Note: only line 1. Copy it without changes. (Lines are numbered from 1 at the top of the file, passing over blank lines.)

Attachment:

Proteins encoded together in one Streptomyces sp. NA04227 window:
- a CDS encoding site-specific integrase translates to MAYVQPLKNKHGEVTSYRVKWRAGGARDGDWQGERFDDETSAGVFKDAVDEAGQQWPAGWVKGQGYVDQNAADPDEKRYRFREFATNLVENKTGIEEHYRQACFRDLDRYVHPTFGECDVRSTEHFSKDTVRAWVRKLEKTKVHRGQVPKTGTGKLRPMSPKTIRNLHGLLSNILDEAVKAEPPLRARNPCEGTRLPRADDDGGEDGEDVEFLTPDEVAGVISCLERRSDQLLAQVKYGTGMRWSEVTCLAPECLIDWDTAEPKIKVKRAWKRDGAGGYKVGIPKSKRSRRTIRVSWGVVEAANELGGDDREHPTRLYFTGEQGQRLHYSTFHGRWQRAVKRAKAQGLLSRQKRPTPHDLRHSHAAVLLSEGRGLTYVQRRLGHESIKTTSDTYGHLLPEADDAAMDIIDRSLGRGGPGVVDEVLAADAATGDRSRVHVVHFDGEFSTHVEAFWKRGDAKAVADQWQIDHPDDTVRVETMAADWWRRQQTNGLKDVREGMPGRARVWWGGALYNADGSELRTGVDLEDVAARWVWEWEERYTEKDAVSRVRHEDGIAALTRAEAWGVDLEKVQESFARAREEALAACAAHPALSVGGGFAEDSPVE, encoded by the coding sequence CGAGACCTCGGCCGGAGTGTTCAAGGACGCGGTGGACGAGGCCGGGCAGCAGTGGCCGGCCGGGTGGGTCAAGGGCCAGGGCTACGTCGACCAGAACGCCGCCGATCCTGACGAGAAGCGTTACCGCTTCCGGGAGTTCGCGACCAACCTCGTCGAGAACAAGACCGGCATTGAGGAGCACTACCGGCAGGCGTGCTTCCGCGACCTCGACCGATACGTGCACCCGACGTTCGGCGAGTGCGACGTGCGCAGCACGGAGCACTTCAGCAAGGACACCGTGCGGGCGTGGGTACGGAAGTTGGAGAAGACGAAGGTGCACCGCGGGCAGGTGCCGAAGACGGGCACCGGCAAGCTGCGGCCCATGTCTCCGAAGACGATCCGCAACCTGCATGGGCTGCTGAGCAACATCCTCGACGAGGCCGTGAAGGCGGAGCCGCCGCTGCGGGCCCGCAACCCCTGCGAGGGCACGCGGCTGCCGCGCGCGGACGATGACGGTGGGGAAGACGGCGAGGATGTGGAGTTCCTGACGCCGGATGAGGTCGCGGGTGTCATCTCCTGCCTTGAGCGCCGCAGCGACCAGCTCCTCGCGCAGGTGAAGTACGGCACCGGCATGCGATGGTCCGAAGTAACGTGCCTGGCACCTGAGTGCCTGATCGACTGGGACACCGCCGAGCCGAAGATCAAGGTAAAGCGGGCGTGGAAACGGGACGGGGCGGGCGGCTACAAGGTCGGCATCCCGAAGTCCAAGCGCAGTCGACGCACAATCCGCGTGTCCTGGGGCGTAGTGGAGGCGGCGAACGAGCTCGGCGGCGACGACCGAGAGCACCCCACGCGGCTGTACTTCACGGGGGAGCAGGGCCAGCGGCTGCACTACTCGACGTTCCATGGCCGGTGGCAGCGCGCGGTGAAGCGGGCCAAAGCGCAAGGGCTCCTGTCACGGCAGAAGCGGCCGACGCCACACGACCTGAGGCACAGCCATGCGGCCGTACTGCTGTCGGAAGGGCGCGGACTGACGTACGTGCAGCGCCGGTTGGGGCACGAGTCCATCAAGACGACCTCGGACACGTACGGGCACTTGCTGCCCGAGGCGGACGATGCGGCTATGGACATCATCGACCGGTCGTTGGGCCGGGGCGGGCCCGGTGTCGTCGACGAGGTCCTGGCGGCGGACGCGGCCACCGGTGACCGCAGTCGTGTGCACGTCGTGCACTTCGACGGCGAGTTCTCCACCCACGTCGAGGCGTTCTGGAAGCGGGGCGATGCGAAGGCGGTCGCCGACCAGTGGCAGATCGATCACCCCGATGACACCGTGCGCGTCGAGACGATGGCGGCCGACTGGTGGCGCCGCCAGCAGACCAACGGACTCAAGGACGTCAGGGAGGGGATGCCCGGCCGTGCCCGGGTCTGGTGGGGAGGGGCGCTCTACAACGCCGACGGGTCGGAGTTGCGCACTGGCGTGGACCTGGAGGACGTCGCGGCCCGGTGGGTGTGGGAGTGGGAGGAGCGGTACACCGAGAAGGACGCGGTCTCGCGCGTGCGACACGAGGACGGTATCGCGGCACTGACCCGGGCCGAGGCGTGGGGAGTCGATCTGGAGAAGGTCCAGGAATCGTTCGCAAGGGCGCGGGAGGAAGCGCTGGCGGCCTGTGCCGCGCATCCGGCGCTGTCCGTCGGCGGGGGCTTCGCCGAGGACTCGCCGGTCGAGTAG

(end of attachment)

Proteins encoded together in one Streptomyces sp. NA04227 window: